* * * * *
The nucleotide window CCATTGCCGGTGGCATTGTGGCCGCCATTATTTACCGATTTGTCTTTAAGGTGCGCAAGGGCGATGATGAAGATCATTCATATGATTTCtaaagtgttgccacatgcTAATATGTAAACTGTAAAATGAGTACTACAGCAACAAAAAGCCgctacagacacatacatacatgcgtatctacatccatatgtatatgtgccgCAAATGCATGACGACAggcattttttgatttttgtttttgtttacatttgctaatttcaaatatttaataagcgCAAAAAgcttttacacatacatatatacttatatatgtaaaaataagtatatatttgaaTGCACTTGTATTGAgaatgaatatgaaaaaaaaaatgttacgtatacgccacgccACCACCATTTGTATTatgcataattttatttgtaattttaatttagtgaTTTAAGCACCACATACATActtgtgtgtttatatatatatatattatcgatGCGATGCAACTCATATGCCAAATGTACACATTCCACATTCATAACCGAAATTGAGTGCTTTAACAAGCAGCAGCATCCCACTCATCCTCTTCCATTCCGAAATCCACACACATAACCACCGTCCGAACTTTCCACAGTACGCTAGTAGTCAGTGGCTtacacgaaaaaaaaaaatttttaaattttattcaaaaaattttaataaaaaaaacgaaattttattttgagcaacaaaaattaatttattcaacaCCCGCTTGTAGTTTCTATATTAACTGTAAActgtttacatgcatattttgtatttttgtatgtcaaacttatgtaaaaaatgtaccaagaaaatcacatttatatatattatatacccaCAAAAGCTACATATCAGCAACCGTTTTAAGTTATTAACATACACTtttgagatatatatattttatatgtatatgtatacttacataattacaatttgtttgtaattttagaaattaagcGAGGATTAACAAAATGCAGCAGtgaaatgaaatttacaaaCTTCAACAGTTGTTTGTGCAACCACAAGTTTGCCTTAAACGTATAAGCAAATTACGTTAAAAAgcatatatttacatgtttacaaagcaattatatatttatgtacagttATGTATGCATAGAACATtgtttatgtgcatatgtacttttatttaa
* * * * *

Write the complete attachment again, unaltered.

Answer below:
The nucleotide window CCATTGCCGGTGGCATTGTGGCCGCCATTATTTACCGATTTGTCTTTAAGGTGCGCAAGGGCGATGATGAAGATCATTCATATGATTTCtaaagtgttgccacatgcTAATATGTAAACTGTAAAATGAGTACTACAGCAACAAAAAGCCgctacagacacatacatacatgcgtatctacatccatatgtatatgtgccgCAAATGCATGACGACAggcattttttgatttttgtttttgtttacatttgctaatttcaaatatttaataagcgCAAAAAgcttttacacatacatatatacttatatatgtaaaaataagtatatatttgaaTGCACTTGTATTGAgaatgaatatgaaaaaaaaaatgttacgtatacgccacgccACCACCATTTGTATTatgcataattttatttgtaattttaatttagtgaTTTAAGCACCACATACATActtgtgtgtttatatatatatatattatcgatGCGATGCAACTCATATGCCAAATGTACACATTCCACATTCATAACCGAAATTGAGTGCTTTAACAAGCAGCAGCATCCCACTCATCCTCTTCCATTCCGAAATCCACACACATAACCACCGTCCGAACTTTCCACAGTACGCTAGTAGTCAGTGGCTtacacgaaaaaaaaaaatttttaaattttattcaaaaaattttaataaaaaaaacgaaattttattttgagcaacaaaaattaatttattcaacaCCCGCTTGTAGTTTCTATATTAACTGTAAActgtttacatgcatattttgtatttttgtatgtcaaacttatgtaaaaaatgtaccaagaaaatcacatttatatatattatatacccaCAAAAGCTACATATCAGCAACCGTTTTAAGTTATTAACATACACTtttgagatatatatattttatatgtatatgtatacttacataattacaatttgtttgtaattttagaaattaagcGAGGATTAACAAAATGCAGCAGtgaaatgaaatttacaaaCTTCAACAGTTGTTTGTGCAACCACAAGTTTGCCTTAAACGTATAAGCAAATTACGTTAAAAAgcatatatttacatgtttacaaagcaattatatatttatgtacagttATGTATGCATAGAACATtgtttatgtgcatatgtacttttatttaa